The word “fall” might as well be grouped with all of those other four letter words as far as I’m concerned. Nothing good comes from falls, and they are more common than most of us would like to admit. If I were to ask for a show of hands for everyone who has taken at least one tumble over the last few years, I know that my hand would be up, and I’m guessing that yours would be as well. If you were blessed with cat-like reflexes and somehow always find a way to land on your feet, the rest of us are envious!
During our younger years, falls are often the result of being in a hurry and not paying attention to our surroundings. These falls are a source of embarrassment, and even joking from anyone who was there to witness it. Thankfully, these rarely lead to any significant injuries. As we age, changes in our bodies can affect our balance and weakened bones from osteoporosis make the consequences of falls much more severe.
Let’s take a look at some facts regarding falls published by the US Centers for Disease Control and Prevention. The resounding theme is that falls are common, and falls are dangerous.
1 in 3 Americans age 65 and older fall each year, and that number rises to 1 in 2 for Americans age 80 and older
Each year, falls cause 2.8 million injuries, 800,000 hospitalizations, and 27,000 deaths
Approximately 5-10% of falls lead to a significant injury, which could be a broken bone, head injury, or major laceration (cut)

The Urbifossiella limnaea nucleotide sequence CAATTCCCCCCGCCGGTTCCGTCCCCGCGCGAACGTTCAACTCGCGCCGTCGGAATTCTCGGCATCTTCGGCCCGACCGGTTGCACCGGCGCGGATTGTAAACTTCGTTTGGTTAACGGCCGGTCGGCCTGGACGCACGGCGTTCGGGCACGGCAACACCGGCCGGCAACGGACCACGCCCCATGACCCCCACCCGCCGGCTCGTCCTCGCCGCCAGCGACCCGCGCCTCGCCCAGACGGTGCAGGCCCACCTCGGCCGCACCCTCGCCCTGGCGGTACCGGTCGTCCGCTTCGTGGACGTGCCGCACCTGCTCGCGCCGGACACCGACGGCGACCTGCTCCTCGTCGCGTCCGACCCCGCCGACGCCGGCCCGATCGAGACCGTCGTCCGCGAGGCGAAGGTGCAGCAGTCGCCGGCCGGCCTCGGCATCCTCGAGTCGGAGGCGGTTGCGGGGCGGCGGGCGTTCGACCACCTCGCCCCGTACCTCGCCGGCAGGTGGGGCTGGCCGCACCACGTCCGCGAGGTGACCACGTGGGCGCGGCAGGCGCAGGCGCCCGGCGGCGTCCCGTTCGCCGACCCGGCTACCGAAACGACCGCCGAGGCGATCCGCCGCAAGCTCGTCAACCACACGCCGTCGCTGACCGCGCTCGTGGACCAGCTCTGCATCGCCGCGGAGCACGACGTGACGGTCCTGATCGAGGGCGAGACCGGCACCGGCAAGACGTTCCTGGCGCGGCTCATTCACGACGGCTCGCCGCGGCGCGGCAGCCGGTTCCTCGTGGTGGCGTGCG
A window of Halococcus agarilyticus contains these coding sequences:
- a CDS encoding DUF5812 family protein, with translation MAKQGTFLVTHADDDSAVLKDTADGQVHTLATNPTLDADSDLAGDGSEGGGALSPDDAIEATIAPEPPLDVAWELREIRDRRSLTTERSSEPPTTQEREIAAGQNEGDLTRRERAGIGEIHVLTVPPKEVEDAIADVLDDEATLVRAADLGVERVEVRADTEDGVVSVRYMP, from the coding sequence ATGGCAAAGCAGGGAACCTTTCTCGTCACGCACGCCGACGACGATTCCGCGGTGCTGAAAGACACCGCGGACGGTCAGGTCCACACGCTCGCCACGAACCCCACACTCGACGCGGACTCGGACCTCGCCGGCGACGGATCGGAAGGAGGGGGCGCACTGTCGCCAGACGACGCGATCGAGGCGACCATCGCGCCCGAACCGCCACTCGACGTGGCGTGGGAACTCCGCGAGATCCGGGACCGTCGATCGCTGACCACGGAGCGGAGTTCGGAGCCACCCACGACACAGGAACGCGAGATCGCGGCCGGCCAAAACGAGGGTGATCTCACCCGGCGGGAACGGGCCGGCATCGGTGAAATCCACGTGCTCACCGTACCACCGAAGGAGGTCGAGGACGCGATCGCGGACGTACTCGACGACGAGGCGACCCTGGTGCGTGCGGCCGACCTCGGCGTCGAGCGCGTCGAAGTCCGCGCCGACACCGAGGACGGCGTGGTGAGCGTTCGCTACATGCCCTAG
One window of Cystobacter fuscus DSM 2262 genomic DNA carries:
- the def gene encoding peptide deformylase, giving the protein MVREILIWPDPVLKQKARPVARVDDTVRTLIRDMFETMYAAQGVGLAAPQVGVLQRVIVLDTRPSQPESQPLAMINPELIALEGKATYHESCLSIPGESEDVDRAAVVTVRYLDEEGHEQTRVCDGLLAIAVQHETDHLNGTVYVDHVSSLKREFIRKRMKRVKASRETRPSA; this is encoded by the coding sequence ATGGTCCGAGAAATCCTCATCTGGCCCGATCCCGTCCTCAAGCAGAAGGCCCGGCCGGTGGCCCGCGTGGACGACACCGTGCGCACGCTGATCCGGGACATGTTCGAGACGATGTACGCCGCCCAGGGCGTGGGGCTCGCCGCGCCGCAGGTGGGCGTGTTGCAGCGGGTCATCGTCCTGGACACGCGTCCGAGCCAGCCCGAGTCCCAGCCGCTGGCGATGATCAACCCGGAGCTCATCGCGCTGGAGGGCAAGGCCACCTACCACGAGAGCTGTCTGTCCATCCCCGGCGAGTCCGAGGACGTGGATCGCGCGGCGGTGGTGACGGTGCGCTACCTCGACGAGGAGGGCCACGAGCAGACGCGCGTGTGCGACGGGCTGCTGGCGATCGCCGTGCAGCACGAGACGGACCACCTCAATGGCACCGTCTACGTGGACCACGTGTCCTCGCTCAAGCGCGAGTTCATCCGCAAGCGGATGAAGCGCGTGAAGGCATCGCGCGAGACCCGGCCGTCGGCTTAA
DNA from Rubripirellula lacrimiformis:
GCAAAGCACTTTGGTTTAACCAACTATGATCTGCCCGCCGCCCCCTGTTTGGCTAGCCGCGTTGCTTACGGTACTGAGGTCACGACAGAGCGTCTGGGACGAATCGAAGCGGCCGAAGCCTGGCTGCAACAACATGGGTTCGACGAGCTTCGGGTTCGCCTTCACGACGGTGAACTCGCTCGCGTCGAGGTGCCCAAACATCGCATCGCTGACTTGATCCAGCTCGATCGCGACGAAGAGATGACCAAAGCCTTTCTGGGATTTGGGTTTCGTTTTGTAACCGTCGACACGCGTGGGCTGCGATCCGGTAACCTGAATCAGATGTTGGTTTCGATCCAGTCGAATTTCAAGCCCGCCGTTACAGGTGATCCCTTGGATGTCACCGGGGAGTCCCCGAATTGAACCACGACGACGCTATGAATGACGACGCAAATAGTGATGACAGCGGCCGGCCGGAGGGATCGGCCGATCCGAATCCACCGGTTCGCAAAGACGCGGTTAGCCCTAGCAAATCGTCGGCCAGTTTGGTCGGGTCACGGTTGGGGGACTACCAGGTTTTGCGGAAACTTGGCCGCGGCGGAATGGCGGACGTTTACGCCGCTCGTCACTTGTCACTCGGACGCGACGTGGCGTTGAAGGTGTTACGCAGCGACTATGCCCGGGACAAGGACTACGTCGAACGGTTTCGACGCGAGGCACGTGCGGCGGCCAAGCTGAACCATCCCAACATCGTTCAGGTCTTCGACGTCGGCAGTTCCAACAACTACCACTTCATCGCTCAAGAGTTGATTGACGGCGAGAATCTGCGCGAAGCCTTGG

Every 11 seconds an older adult is treated in the emergency department for an injury following a fall
Every 19 minutes an older adult dies from injuries sustained during a fall
The total cost to treat fall-related injuries exceeds $34 billion each year
It is painfully clear that falls are a serious problem, particularly for those with fragile bones. Not only do falls cause painful injuries, but they also threaten our independence and quality of life. Even just the fear of falling is enough to stop people from participating in activities and social interactions they once enjoyed. Over time, this can lead to muscle weakness, depression and isolation. One study found that due to the fear of falling, 75% of older adults moderately or severely restricted their day-to-day activities. A separate study found that over 80% of older women would prefer death over a fall leading to a hip fracture and placement in a nursing home.
My next several posts will focus on why we are more likely to fall as we age, and strategies for minimizing this risk. My goal is for all of you to remain active and engaged in all of the activities that you enjoy… and most importantly, UPRIGHT!